Article: As Christians, can we ever justify war?

Newry Cathedral News

Only this week, did I learn that Ukraine is the 2nd largest country in Europe with a population of 44 million. The eyes of the world and the media are now trained in horror on this part of the world. It somehow does not seem real that a continent than has experienced the horrors of the two World Wars of the 20th century could if this escalates find itself in an even more frightening war than those of our grandparents and great grandparents. It might even be tempting for some of our world leaders to divert our attention away from internal issues by focussing on the enemy outside our domestic borders.

The church used to speak of the possibility of a ‘just war’ and we all can recall the stories of the Crusades, but Pope Francis wrote in Fratelli Tutti (October 2020), ‘Never again War! He refers to peace 125 times throughout the letter. It is true that good communication opens up the way to the path to peace and inflammatory language can lead to an escalation of war. So at this time those with a public voice carry a great responsibility for their actions but also what and how they say it – careless talk will cause lives!

At the end of any war and after great destruction, talks have to take place and it is in revenge that many of the foundations are laid for the next conflict. One only has to visit the World War I graveyards in Belgium and northern France to see the crosses row on row for those who gave their lives. Therefore, as propaganda and the painting of one side good and the other side bad gains feverous momentum, it is important to maintain perspective. Pope Francis ‘appeals to all sides to abstain from any action that could provoke more suffering to the populations, destabilising coexistence among nations and discrediting international law’. We would do well to do the same whilst supporting in prayer and action those who are suffering because of war and displacement.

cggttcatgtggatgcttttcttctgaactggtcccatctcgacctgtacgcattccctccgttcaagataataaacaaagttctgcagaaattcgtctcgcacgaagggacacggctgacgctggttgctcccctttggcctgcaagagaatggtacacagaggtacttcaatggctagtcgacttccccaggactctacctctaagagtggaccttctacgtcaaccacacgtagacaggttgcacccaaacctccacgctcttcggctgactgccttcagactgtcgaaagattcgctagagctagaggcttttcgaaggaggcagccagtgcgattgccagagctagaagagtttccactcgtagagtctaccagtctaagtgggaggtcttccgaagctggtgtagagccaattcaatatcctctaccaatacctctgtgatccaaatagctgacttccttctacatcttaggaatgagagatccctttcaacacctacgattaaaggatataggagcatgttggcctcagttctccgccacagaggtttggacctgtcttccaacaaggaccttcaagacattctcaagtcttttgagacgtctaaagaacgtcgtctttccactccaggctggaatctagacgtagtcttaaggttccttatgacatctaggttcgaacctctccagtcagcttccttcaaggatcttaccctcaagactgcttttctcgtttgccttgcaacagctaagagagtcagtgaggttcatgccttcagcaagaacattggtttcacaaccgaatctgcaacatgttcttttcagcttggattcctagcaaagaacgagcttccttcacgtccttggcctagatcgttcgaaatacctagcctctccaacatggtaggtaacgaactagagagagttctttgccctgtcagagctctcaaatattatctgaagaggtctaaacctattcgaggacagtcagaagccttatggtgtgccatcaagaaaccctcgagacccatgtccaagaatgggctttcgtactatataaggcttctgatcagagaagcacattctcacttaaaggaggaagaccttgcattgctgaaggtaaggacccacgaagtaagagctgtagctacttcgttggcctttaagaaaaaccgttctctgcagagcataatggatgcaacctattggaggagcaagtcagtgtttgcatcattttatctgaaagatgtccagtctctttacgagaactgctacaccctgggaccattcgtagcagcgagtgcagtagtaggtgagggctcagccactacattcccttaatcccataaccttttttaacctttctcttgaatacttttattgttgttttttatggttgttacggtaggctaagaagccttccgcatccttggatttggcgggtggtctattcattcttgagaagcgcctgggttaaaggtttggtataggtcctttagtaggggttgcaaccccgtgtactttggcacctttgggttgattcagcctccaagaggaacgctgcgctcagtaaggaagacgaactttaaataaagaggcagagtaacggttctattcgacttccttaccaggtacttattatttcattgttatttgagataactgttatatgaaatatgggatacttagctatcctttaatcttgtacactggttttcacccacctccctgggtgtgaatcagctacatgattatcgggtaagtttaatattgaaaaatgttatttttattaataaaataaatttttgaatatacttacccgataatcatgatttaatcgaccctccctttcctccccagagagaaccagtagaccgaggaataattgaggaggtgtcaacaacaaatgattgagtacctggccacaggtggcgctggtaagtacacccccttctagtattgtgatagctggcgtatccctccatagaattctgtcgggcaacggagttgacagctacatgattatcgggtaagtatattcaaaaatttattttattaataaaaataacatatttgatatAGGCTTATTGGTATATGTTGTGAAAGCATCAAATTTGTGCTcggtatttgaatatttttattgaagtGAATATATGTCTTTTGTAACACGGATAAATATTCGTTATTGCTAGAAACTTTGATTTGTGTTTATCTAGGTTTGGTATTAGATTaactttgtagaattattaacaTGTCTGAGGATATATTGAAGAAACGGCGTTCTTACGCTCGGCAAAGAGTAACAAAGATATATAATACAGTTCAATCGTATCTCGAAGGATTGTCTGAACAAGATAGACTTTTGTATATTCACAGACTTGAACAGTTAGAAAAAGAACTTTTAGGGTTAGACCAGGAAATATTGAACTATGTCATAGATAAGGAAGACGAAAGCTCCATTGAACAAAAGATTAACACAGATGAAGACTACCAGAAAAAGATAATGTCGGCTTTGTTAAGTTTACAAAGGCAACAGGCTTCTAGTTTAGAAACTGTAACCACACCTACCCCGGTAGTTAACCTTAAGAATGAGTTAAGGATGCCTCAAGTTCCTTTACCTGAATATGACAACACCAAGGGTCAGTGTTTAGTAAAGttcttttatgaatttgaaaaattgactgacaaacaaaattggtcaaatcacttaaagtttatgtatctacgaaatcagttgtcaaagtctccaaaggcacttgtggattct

This does not mean we accept coercive actions by one nation over another. Pope Francis condemned the ‘diabolic senselessness of violence’ and asked the Madonna, ‘the Queen of Peace, to save the world from the madness of war’. He visited the Russian Embassy in Rome and expressed the sentiments of many when he stated, ‘I have great pain in my heart because of the worsening of the situation in Ukraine’, adding that he was anguished and worried like many around the world because peace was threatened by partisan interests. This visit by the Pope to an embassy in a time of war is unprecedented in living memory.

Ash Wednesday, on March 2nd this year has been designated as an international day of fasting and prayer for peace. Pope Francis has called on all people to fast, believers and nonbelievers alike. People are asked to observe a reduced diet with no meat.
Pope Francis, Prayer for Peace

Lord God of peace, hear our prayer!

We have tried so many times and over so many years to resolve our conflicts by our own powers and by the force of our arms. How many moments of hostility and darkness have we experienced; how much blood has been shed; how many lives have been shattered; how many hopes have been buried… But our efforts have been in vain.

Keep alive within us the flame of hope, so that with patience and perseverance we may opt for dialogue and reconciliation. In this way may peace triumph at last, and may the words ‘division’, ‘hatred’ and ‘war’ be banished from the heart of every man and woman. Lord, defuse the violence of our tongues and our hands. Renew our hearts and minds, so that the word which always brings us together will be ‘brother’, and our way of life will always be that of: Shalom, Peace, Salaam!


Mass on Ash Wednesday will be held in the Cathedral at 10.30am, 7.30pm in St. Brigid’s and 7.30pm in St. Joseph’s, Sheeptown.